On the Reasons for Valour Awards in Afghanistan
Selected quotes from the book In Their Own Words.
Sergeant Tower received his decoration for his actions at the White School on 3 August 2006.
"When someone goes down, the next guy takes over. I feel that if I could I’d give a medal to every guy in my platoon that day….Everyone one of them did an amazing job that day and they all own a piece of that medal. They all contributed. I don’t’ see it so much as a medal for me as for all of 9 Platoon.
"A lot of people congratulate you on a medal. But for anyone to get awarded any sort of decoration, something really bad has to happen. If everything is going good, no one is getting a medal. When you read any of these citations, things were pretty much not going as planned. It’s always something going bad."
(In Their Own Words: Canadian Stories of Valour and Bravery from Afghanistan, 2001-2009. Canadian Defence Academy Press, Kingston, 2013. Page 155.)
A new e-book tells personal stories of men awarded decorations for bravery & military valour.
In Their Own Words: Canadian Stories of Valour and Bravery from Afghanistan 2001-2007 is a 419-page book in which 23 decorated Canadian soldiers recount their experiences in Afghanistan during those years. It’s the most personal and revealing account of what our soldiers went through in that period yet published. It was put together by a team from the Canadian Forces Leadership Institute that travelled across the country to meet these men and record their stories. For some of these men, it may have been difficult to bring back these memories, but I’m glad they did because we need to have books like this to let the Canadian public know what our soldiers did over there, especially in their own words and not through journalists or public affairs officers. I say bravo to them all. The e-book I received is an advanced copy and I am patiently waiting for the hard copy version.
From the Canadian Defence Academy Press, 2013.
It took me some time, but I've finally got the final numbers right for awards of Decorations for Military Valour (MVDs) as a result of the Afghan combat mission. Thanks to the great cooperation of Major Carl Gauthier of the Directorate of Honours and Recognition in DND, the figures in my data base reconcile with his totals. So now I can proceed to complete the new chapter on Afghanistan for the revised edition of my book Courage Rewarded.
So, for the entire period of Operations Opollo and Athena from January 2001 to July 2011, the numbers of awards to Canadian Forces personnel, from the army, air force and navy, were the following –
These awards were the first to be made since the new Canadian Honours System was instituted because they can only be made for actions in the face of enemy fire. Unfortunately, during peacekeeping operations, there was no declared “enemy” so, in Bosnia, when Canadian soldiers came under fire from hostile local forces and risked their lives to keep the opposing sides apart, no MVDs could be awarded. Courageous acts were thankfully recognized by other awards such as the Meritorious Service Cross or Medal of Bravery, and the recipients should be equally proud of that recognition.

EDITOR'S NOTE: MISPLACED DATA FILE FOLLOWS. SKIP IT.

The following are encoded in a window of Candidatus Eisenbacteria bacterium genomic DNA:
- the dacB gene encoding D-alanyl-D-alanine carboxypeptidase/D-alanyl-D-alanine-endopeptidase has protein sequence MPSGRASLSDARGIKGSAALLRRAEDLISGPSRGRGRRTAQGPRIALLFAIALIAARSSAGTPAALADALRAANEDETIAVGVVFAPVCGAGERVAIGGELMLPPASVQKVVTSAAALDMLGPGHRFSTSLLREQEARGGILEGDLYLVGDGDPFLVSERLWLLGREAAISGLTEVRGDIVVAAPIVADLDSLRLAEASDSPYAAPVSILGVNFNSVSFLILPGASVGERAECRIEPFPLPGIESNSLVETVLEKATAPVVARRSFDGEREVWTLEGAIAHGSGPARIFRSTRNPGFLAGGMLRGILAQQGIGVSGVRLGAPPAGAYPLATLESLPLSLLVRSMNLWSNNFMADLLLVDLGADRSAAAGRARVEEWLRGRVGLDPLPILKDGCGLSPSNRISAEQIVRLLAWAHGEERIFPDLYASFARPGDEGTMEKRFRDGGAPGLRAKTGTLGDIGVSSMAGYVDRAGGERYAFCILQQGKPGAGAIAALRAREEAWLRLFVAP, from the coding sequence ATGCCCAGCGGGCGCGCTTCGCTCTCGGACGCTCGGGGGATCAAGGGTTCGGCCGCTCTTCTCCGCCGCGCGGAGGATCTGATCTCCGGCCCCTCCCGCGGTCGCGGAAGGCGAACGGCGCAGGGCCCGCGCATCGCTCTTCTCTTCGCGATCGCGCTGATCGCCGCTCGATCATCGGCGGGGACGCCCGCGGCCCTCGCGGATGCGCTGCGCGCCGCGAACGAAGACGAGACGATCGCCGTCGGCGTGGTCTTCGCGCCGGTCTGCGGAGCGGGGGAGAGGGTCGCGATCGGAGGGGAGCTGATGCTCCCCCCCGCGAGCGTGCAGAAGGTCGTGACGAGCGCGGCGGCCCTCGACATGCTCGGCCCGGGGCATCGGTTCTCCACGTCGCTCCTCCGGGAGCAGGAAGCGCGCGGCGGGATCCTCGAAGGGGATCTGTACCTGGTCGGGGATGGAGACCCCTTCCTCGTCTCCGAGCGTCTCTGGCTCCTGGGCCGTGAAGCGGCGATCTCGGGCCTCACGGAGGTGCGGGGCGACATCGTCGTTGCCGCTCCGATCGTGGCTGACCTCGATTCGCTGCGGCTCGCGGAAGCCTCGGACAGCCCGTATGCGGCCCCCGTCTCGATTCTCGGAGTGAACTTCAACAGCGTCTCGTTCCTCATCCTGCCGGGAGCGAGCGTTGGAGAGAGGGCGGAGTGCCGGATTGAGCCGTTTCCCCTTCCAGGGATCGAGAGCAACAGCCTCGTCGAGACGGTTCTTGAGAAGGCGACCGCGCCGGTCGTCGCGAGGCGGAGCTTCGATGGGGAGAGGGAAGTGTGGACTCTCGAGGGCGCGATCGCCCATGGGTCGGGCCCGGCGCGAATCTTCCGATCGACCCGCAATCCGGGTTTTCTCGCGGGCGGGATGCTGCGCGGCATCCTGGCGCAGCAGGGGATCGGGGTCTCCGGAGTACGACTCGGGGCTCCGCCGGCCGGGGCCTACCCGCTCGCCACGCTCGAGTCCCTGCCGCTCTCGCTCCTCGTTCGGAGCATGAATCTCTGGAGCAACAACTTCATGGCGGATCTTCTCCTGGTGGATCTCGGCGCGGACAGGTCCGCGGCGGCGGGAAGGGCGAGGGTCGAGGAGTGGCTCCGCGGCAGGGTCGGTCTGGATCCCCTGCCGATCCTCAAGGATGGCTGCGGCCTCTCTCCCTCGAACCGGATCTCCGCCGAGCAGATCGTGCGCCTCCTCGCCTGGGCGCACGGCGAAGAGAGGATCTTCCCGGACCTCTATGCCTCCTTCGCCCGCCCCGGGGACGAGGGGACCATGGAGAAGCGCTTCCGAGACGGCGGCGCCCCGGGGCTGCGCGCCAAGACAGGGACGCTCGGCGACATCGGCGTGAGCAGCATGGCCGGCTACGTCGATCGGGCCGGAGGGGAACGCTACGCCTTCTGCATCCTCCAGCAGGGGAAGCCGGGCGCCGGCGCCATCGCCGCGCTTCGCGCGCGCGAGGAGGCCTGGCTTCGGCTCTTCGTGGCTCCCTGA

The publicly-available citations for the MVDs can all be found in the annual reports from the Directorate of Honours and Awards. While the descriptions are brief, they give a fascinating glimpse into the intensity of combat that our men and women faced in Afghanistan.
It’s interesting to note that the journalist Murray Brewster has questioned the absence of the Canadian Victoria Cross being awarded amongst the decorations announced ( http://bit.ly/Xx4zml ). He muses that the reason may have been political; or perhaps just the usual reluctance of higher commanders to view acts of courage by most soldiers as being other than just doing their expected duty. It is an interesting and worthy question by a journalist who spent many months in the combat zone. He is correct that often such reasons have influenced awards in the past.
But I think the reason for not having any Victoria Cross announcement is more that the standard for the Victoria Cross is extraordinarily high; and reference cannot be made to similar awards in past wars when the standard was not as stringent. Many of the awards of the Star of Military Valour are impressive; but many Mentions in Despatches are also impressive, at that third level of honour. It seems like the standard for all levels has ratcheted up with each generation as the intensity of combat has changed. Perhaps it is best that we do not have a Victoria Cross winner because many of those were made posthumously.
The combat mission against insurgents in Afghanistan was strange and unique. From all accounts the awards made were appropriate and deserved.
T. Robert Fowler, author, Canadian military history